It was the best of times, it was the worst of times...

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Project by mgb_2x posted 08-09-2010 11:37 PM 2330 views 0 times favorited 7 comments Add to Favorites Watch

it was the age of wisdom, it was the age of foolishness, it was the epoch of belief, it was the epoch of incredulity, it was the season of Light, it was the season of Darkness, it was the spring of hope, it was the winter of despair, we had everything before us, we had nothing before us, we were all going direct to heaven, we were all going direct the other way – in short, the period was so far like the present period, that some of its noisiest authorities insisted on its being received, for good or for evil, in the superlative degree of comparison only.
Charles Dickens, A Tale of Two Cities
English novelist (1812 – 1870)

It was the early 60s and my parents both sharecropper kids from south east Missouri moved to the big town of St Louis to get far away from the farm and into a factory. Shortly thereafter they moved to the suburbs north of town into one of the 1200 sq ft track homes that covered the land. The Hazelwood school district was the beneficiary of this rapid growth and schools were popping up all over, but even with the building programs the schools were packed.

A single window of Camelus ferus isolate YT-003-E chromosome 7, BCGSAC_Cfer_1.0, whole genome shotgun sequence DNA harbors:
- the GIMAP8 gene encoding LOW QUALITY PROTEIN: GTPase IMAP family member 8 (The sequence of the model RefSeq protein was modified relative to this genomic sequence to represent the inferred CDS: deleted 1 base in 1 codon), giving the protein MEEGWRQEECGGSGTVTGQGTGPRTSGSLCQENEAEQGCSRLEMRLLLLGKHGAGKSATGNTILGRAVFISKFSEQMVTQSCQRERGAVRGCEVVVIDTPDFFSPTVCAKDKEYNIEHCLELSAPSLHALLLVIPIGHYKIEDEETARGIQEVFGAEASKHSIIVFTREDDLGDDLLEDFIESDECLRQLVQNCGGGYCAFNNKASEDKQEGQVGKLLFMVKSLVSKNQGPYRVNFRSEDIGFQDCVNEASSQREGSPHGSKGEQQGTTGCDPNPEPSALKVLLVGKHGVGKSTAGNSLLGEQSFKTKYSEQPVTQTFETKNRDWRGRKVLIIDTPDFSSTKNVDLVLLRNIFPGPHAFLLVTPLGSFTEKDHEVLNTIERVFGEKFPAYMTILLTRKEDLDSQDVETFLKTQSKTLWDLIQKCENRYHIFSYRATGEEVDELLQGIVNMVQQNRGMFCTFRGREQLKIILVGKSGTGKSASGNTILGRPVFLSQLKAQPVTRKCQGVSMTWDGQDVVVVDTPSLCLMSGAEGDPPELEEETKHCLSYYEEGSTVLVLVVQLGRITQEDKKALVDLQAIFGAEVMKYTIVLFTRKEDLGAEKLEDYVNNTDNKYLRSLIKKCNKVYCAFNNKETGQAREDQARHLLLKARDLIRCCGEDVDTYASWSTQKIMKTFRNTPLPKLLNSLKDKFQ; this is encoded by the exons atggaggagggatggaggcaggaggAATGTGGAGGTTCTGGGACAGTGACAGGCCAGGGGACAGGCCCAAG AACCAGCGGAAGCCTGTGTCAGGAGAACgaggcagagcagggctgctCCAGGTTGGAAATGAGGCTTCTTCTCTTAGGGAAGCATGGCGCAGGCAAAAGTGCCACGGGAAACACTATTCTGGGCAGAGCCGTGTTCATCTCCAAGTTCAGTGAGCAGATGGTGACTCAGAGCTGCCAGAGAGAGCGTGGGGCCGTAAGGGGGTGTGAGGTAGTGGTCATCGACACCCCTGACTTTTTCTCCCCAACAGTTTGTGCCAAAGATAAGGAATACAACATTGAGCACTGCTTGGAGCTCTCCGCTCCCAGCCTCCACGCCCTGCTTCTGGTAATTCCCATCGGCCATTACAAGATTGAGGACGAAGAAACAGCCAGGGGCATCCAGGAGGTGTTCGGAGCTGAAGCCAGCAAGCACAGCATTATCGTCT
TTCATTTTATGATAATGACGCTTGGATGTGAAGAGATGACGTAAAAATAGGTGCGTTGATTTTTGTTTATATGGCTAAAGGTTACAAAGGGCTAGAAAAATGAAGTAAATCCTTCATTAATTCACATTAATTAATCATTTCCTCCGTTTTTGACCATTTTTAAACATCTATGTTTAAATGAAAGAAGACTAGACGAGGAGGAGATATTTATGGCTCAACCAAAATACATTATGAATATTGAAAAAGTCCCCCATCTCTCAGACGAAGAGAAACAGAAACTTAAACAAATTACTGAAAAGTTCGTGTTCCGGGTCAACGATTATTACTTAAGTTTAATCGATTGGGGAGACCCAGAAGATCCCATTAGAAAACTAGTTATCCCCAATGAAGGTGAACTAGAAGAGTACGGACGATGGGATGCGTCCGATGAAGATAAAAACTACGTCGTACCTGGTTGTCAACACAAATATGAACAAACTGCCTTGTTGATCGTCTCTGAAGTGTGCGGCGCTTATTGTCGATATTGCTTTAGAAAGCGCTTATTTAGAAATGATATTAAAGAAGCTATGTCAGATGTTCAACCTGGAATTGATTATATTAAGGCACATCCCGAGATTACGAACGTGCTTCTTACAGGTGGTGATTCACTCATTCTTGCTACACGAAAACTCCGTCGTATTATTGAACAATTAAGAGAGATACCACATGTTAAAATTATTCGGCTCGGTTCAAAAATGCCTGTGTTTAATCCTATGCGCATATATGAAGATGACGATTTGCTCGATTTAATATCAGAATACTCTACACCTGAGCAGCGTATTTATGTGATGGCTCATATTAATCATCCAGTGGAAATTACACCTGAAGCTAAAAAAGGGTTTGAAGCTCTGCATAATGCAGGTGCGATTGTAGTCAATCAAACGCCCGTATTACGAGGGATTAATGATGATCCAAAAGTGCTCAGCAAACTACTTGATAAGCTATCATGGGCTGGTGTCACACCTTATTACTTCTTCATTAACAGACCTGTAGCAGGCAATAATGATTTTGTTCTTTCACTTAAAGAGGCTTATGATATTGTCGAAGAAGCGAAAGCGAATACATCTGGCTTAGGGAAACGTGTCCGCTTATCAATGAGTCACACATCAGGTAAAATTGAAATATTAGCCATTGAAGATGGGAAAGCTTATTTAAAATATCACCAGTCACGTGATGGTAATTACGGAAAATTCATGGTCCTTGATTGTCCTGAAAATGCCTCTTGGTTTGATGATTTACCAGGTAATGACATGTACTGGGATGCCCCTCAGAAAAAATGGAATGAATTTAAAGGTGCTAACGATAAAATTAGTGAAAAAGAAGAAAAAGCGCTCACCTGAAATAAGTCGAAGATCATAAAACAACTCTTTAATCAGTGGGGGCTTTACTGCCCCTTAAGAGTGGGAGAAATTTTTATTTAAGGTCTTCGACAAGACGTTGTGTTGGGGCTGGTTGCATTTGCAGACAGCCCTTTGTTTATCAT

Mr Daniels was the wood shop teacher at Kirby Junior High. He was a very kind and gentle old man probably just spending his last few years getting ready to retire. The class room was well equipped with cabinets full of handtools, row upon row of heavy maple work tables with fancy vices and power tools of all shapes and sizes covered the floor. The shop classes had been built with the very best of everything as might be expected back in the day.